34 Countries Look to Join BRICS Alliance After Saudi Arabia’s Entry

Vinod Dsouza
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Source: geopoliticaleconomy.com

Saudi Arabia joined BRICS on Wednesday and is now officially a part of the emerging economies’ grouping. The Kingdom of Saudi Arabia’s induction into BRICS has caused developing countries to express their interest in joining the alliance. BRICS is attracting developing countries to flock towards the alliance as a handful of nations look to cut ties with the US dollar. The mounting U.S. dollar debt and the White House’s sanctions against emerging economies are what led them to consider joining BRICS.

Also Read: BRICS Control 47% of Global Oil, U.S. Owns Just 2.1%

If the BRICS alliance convinces the majority of developing countries to settle trade in local currencies, the US dollar will be the hardest hit currency. Read here to know how many sectors in the US will be affected if BRICS ditches the dollar for trade.

BRICS: 34 Countries Ready To Join Alliance After Saudi Arabia’s Induction

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Source: ShutterStock

A total of 34 countries have now expressed their interest to join the BRICS alliance as of February 1, 2024, according to CNN. South Africa’s Foreign Minister Naledi Pandor confirmed in a recent press conference that 34 countries are looking to enter BRICS. However, Pandor did not specify the names of the 34 countries in the joint press conference.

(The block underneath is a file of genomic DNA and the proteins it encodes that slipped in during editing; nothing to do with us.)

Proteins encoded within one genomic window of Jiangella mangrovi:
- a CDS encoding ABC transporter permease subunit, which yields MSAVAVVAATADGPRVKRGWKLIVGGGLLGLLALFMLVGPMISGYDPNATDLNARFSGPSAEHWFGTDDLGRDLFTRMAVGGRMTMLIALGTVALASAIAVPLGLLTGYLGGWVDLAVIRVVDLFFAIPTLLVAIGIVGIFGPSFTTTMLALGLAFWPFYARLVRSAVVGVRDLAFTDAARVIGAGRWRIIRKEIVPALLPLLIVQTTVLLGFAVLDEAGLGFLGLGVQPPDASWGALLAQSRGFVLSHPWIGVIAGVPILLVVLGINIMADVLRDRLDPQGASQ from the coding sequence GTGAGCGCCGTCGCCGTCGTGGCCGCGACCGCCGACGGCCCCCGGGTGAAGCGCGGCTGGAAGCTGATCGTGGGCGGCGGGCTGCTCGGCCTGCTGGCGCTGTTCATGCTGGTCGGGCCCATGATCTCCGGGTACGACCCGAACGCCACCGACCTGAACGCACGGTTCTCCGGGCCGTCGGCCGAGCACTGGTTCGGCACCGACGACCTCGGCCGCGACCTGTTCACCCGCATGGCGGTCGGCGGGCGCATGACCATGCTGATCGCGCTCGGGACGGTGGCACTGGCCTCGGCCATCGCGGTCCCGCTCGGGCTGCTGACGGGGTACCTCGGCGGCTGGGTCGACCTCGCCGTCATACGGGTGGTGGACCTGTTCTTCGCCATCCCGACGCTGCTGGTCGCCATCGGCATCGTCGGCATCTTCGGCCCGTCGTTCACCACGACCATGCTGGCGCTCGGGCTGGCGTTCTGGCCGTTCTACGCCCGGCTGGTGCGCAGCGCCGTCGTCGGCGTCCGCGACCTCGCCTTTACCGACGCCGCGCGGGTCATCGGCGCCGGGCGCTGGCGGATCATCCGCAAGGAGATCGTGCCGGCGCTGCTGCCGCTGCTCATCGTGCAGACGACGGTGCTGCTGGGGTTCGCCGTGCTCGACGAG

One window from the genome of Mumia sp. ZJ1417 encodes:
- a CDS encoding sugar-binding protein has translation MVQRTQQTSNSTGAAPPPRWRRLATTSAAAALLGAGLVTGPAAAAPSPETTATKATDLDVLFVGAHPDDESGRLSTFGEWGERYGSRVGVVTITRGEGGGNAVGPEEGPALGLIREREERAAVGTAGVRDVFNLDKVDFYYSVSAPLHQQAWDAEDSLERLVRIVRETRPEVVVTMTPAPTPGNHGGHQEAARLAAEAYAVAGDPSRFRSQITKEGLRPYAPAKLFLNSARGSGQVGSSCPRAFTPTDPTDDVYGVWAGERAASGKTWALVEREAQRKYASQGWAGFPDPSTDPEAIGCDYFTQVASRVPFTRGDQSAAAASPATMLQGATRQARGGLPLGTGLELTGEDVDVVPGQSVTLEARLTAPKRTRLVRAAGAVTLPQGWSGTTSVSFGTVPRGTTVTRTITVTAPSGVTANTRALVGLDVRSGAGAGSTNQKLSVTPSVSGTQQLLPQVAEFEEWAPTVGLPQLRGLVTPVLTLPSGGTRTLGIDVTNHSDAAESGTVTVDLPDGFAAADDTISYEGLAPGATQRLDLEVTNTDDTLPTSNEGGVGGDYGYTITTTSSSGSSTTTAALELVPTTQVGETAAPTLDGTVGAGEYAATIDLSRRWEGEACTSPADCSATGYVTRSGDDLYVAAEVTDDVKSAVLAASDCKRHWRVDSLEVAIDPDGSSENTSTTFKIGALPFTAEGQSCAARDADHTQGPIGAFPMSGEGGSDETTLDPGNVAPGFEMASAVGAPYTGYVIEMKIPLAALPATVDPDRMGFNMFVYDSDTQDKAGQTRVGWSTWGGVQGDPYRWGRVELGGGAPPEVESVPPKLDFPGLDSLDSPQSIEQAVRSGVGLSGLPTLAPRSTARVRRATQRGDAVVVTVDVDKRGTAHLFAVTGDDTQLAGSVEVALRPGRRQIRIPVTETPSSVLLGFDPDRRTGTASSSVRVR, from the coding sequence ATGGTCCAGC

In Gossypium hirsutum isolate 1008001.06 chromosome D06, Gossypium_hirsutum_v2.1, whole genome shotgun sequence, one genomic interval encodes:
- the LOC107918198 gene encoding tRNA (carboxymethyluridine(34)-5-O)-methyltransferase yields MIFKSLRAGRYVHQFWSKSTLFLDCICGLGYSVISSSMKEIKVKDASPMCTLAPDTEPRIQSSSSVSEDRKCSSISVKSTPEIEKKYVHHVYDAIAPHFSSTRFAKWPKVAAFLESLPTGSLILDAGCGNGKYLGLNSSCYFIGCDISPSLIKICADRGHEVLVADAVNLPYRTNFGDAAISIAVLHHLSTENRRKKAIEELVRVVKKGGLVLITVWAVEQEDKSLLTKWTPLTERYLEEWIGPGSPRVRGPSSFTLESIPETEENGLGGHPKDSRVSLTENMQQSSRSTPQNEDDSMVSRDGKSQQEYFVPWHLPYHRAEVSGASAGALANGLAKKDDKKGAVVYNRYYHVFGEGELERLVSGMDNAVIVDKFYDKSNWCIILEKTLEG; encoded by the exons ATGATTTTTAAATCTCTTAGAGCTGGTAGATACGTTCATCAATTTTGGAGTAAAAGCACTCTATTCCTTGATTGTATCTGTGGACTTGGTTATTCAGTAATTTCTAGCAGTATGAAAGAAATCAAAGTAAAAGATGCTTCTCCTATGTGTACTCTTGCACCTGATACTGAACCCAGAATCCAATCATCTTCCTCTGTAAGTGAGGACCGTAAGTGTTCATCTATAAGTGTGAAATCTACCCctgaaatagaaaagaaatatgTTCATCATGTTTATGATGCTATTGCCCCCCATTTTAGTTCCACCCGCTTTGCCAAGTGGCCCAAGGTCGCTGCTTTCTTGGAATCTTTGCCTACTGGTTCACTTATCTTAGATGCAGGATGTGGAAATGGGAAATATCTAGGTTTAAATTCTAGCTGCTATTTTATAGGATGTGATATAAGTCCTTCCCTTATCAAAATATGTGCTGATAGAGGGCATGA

Also Read: BRICS: Russia Settles 85% Trade in Local Currency, Sidelines US Dollar

The interest in joining BRICS alliance is growing from developing nations as they want to stay ahead of the changing financial dynamics. BRICS is initiating a global shift removing the spotlight from the US dollar to keeping the focus on local currencies. The paradigm shift could uproot the US dollar’s global hegemony and challenge the traditional financial order controlled by the West.

Also Read: BRICS: China Pushes Yuan in Africa, Reduces US Dollar Debt Repayment

The BRICS bloc aims to replace it with a new world order and operate a ‘multipolar world’ without the US dollar. Therefore, the coming years will decide the fate of the US dollar where developing countries are putting local currencies first. The next decade could be different where the US dollar will have to fight to protect its global reserve status.